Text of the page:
Microsoft offers the most complete, trusted, and secure cloud solution for our nearly 6 million government users across 7,000-plus federal, state and local organizations, empowering them to achieve more through digital transformation.

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The public preview of SQL Server on Linux has arrived!

As written on info.microsoft.com
The public preview of the next major release of SQL Server brings the power of SQL Server to both Linux and Windows.  SQL Server enables developers and organizations to build intelligent applications with industry-leading performance and security technologies using their preferred language and environment.  With the next release of SQL Server, you can develop applications with SQL Server on Linux, Windows, Docker, or macOS (via Docker) and then deploy to Linux, Windows, or Docker, on-premises or in the cloud.
You’ll find native Linux installations made easy with familiar RPM and APT packages for Red Hat Enterprise Linux and Ubuntu Linux, and a package for SUSE Linux Enterprise Server will be coming soon as well.  Finally, the public preview for SQL Server is also available on Azure Virtual Machines on Windows and Linux and as images available on Docker Hub, offering a quick and easy installation within minutes.
Tooling on Linux
We have also released updated versions of our flagship SQL Server tools including SQL Server Management Studio (SSMS)Visual Studio SQL Server Data Tools (SSDT) and SQL Server PowerShell with support for the next release of SQL Server on Windows and Linux. We are also excited to announce the new SQL Server extension for Visual Studio Code that is available now on the Visual Studio Code marketplace. Developers can use the SQL extension for VS Code on macOS/Linux/Windows with SQL Server running anywhere (on-premises, on Linux and Windows, in any cloud, in virtual machines, Docker) and with Azure SQL DB and Azure SQL DW. Native command-line tools are also available for SQL Server on Linux.
Get started today
Try the SQL Server on Linux Public Preview today! Get started with the public preview of the next release of SQL Server on Linux, macOS (via Docker) and Windows with our tutorials that show you how to install and use SQL Server on macOS, Docker, Windows, RHEL and Ubuntu and quickly build an app in a programming language of your choice.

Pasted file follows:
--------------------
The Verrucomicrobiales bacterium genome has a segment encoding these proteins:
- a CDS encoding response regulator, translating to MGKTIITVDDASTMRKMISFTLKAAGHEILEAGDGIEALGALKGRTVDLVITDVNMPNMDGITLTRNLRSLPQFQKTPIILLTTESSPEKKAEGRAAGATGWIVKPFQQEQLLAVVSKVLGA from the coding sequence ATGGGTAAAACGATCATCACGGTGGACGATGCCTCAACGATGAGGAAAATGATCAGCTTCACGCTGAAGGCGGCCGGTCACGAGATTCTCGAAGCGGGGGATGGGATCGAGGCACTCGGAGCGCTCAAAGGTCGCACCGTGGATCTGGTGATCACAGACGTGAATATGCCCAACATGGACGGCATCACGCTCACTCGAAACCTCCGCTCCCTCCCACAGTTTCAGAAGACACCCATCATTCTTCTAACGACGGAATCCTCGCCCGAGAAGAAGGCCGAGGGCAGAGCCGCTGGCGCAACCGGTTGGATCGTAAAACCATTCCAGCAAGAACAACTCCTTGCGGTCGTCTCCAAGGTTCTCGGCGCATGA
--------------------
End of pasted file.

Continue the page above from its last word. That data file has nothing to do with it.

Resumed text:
Microsoft Makes It Easier To Move SQL Server Licenses to Azure


By Kurt Mackie as written on www.linkedin.com

Organizations with Enterprise Agreements (EAs) can now move their existing SQL Server licenses to Azure Virtual Machines using prebuilt images, Microsoft announced late last week.
Microsoft currently sells SQL Server use on Azure Virtual Machines on a "pay per use" licensing basis, but organizations can now bring their own license and tap Azure infrastructure if their SQL Server licenses are covered under an EA. To do that, an organization just selects a prebuilt image from the Azure gallery and then gets charged for the Azure compute costs, per Microsoft's announcement:

Starting this week, customers with Enterprise Agreement who already have SQL Server Licenses, can use them on Azure Virtual Machines with Microsoft-certified (BYOL) gallery images. These images will not charge for SQL Server licensing, just for compute cost.

The image selection process is demonstrated briefly in this Microsoft video. Organizations "don't get billed per hour," per that video, although they do for the compute-time component. Microsoft offers documentation on the Azure Virtual Machine provisioning process at this page.
The deal isn't for small organizations. An EA is a licensing program for organizations with 250 or more users or devices right now, but that minimum limit will get bumped up to 500 users or devices starting on July 1, 2016 for new contracts.